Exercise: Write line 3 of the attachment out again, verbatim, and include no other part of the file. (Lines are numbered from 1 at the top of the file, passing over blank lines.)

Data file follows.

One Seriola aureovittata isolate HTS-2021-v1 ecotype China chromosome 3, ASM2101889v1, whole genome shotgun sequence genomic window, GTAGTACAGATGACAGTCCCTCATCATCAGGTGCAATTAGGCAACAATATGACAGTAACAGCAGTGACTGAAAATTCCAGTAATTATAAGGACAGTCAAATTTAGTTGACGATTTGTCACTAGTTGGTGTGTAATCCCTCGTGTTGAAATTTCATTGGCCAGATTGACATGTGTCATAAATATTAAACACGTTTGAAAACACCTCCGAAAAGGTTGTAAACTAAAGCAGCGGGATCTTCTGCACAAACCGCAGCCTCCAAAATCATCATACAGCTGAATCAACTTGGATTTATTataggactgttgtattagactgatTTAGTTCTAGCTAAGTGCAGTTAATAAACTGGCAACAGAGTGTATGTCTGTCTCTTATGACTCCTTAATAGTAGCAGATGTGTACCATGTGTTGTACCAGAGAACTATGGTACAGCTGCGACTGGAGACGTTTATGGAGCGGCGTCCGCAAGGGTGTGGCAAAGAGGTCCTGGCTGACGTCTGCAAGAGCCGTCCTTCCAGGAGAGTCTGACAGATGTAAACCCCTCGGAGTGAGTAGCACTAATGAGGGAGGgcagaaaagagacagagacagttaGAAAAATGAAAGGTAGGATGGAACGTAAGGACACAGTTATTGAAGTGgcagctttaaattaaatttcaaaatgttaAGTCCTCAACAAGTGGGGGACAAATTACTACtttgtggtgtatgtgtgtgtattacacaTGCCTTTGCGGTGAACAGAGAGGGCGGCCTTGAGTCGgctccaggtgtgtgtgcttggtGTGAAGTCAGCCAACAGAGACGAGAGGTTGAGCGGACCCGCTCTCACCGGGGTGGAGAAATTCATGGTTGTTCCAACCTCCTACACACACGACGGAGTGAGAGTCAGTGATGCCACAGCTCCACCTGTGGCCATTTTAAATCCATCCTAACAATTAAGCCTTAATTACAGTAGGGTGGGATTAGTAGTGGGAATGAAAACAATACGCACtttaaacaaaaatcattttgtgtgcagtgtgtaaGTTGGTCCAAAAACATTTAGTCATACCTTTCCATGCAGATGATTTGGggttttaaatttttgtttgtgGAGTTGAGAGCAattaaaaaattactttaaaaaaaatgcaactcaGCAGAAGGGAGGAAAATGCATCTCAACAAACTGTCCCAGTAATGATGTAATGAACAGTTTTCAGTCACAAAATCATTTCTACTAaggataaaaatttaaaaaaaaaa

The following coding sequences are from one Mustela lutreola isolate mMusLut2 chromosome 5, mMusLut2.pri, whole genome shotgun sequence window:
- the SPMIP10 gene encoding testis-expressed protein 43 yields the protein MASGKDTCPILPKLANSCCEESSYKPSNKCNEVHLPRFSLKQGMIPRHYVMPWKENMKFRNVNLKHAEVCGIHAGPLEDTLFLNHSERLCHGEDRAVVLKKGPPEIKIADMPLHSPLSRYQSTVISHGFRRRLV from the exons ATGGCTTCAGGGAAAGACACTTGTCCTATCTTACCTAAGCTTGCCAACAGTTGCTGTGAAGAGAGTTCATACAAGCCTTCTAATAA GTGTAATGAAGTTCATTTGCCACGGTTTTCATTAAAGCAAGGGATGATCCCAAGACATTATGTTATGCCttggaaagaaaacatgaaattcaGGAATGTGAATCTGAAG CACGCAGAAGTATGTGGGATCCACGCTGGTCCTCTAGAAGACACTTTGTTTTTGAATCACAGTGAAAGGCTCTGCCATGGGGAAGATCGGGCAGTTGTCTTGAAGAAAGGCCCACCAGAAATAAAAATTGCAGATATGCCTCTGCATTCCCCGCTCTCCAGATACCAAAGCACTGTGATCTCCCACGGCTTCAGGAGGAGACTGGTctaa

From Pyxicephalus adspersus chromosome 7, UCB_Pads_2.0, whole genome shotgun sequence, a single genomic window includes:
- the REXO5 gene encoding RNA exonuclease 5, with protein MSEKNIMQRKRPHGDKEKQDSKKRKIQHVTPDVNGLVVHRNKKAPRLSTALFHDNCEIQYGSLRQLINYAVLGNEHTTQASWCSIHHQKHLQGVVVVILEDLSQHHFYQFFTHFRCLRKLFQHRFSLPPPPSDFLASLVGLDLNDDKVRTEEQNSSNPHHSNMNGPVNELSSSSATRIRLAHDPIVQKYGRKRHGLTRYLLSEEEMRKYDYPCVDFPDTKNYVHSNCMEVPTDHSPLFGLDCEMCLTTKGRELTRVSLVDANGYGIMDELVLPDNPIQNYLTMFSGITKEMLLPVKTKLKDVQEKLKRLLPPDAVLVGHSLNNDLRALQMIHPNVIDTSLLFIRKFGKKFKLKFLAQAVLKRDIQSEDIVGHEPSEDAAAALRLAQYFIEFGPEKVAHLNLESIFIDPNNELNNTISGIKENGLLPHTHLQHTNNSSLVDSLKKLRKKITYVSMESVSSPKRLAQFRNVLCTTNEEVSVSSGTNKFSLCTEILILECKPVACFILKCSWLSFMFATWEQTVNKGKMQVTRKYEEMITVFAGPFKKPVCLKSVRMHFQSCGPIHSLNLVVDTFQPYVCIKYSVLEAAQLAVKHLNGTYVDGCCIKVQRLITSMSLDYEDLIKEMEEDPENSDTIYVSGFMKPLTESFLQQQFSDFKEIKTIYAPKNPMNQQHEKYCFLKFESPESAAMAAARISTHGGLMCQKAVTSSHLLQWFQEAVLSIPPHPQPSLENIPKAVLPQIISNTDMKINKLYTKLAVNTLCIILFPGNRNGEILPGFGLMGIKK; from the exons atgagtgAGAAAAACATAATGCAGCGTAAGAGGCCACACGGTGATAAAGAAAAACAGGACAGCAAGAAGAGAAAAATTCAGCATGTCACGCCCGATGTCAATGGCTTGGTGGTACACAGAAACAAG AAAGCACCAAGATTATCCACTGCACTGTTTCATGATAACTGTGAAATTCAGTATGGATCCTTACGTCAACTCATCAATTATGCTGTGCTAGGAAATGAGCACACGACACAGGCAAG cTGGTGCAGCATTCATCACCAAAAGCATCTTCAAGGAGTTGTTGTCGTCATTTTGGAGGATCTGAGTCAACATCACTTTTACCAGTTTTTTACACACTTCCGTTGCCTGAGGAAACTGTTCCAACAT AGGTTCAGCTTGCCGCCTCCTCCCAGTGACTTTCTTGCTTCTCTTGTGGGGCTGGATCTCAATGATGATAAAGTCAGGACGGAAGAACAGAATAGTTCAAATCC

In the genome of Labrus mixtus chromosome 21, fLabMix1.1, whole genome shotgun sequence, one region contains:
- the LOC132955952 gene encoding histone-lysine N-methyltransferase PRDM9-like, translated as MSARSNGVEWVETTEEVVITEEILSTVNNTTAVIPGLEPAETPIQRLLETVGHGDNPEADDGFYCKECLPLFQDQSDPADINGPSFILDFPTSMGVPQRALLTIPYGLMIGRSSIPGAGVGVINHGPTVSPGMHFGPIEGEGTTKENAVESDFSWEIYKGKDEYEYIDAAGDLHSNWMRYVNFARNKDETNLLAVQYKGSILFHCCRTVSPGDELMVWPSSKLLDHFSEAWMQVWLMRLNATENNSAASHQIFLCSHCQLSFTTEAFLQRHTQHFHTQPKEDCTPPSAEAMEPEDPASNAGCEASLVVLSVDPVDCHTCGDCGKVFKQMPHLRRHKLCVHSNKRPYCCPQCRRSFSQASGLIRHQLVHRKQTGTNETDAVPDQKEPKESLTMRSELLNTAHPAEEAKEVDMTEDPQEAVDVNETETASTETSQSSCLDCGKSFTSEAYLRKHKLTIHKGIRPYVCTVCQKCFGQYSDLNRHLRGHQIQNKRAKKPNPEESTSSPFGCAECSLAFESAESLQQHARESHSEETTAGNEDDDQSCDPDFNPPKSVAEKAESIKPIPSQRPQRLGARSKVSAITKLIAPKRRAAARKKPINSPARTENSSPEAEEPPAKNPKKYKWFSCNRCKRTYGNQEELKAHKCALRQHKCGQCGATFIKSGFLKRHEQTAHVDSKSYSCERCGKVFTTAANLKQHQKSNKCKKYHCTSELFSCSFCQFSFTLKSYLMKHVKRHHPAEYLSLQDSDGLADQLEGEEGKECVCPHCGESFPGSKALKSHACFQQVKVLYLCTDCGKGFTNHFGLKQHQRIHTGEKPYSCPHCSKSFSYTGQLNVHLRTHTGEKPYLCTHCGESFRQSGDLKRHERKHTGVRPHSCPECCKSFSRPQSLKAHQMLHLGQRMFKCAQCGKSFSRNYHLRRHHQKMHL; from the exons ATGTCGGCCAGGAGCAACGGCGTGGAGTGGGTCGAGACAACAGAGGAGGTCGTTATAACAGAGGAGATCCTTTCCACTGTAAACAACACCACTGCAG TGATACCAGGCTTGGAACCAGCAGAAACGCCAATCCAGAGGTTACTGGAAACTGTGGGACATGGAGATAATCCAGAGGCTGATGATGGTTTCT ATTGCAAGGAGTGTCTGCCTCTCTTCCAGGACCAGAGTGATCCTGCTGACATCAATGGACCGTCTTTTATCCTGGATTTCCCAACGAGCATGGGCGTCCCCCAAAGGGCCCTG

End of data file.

- the SPMIP10 gene encoding testis-expressed protein 43 yields the protein MASGKDTCPILPKLANSCCEESSYKPSNKCNEVHLPRFSLKQGMIPRHYVMPWKENMKFRNVNLKHAEVCGIHAGPLEDTLFLNHSERLCHGEDRAVVLKKGPPEIKIADMPLHSPLSRYQSTVISHGFRRRLV from the exons ATGGCTTCAGGGAAAGACACTTGTCCTATCTTACCTAAGCTTGCCAACAGTTGCTGTGAAGAGAGTTCATACAAGCCTTCTAATAA GTGTAATGAAGTTCATTTGCCACGGTTTTCATTAAAGCAAGGGATGATCCCAAGACATTATGTTATGCCttggaaagaaaacatgaaattcaGGAATGTGAATCTGAAG CACGCAGAAGTATGTGGGATCCACGCTGGTCCTCTAGAAGACACTTTGTTTTTGAATCACAGTGAAAGGCTCTGCCATGGGGAAGATCGGGCAGTTGTCTTGAAGAAAGGCCCACCAGAAATAAAAATTGCAGATATGCCTCTGCATTCCCCGCTCTCCAGATACCAAAGCACTGTGATCTCCCACGGCTTCAGGAGGAGACTGGTctaa